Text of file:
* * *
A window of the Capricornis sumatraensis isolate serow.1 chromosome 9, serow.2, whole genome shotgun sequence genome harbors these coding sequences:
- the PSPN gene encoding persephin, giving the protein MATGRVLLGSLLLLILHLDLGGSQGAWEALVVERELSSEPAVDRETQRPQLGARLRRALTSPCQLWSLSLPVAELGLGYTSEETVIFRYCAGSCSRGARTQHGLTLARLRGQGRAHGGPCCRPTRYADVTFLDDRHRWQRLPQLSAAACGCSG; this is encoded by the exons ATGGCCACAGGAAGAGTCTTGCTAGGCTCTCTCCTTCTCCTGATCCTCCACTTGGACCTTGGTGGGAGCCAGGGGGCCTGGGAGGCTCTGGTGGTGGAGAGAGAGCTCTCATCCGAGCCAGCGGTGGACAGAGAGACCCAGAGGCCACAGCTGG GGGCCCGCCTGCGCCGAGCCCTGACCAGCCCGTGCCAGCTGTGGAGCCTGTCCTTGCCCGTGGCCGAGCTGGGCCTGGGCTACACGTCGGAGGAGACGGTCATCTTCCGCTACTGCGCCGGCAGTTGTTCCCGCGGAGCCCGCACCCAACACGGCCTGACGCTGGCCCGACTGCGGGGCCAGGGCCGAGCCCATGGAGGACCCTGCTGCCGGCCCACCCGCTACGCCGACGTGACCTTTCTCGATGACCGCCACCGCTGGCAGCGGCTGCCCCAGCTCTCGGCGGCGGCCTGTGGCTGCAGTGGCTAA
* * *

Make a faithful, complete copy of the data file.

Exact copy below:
A window of the Capricornis sumatraensis isolate serow.1 chromosome 9, serow.2, whole genome shotgun sequence genome harbors these coding sequences:
- the PSPN gene encoding persephin, giving the protein MATGRVLLGSLLLLILHLDLGGSQGAWEALVVERELSSEPAVDRETQRPQLGARLRRALTSPCQLWSLSLPVAELGLGYTSEETVIFRYCAGSCSRGARTQHGLTLARLRGQGRAHGGPCCRPTRYADVTFLDDRHRWQRLPQLSAAACGCSG; this is encoded by the exons ATGGCCACAGGAAGAGTCTTGCTAGGCTCTCTCCTTCTCCTGATCCTCCACTTGGACCTTGGTGGGAGCCAGGGGGCCTGGGAGGCTCTGGTGGTGGAGAGAGAGCTCTCATCCGAGCCAGCGGTGGACAGAGAGACCCAGAGGCCACAGCTGG GGGCCCGCCTGCGCCGAGCCCTGACCAGCCCGTGCCAGCTGTGGAGCCTGTCCTTGCCCGTGGCCGAGCTGGGCCTGGGCTACACGTCGGAGGAGACGGTCATCTTCCGCTACTGCGCCGGCAGTTGTTCCCGCGGAGCCCGCACCCAACACGGCCTGACGCTGGCCCGACTGCGGGGCCAGGGCCGAGCCCATGGAGGACCCTGCTGCCGGCCCACCCGCTACGCCGACGTGACCTTTCTCGATGACCGCCACCGCTGGCAGCGGCTGCCCCAGCTCTCGGCGGCGGCCTGTGGCTGCAGTGGCTAA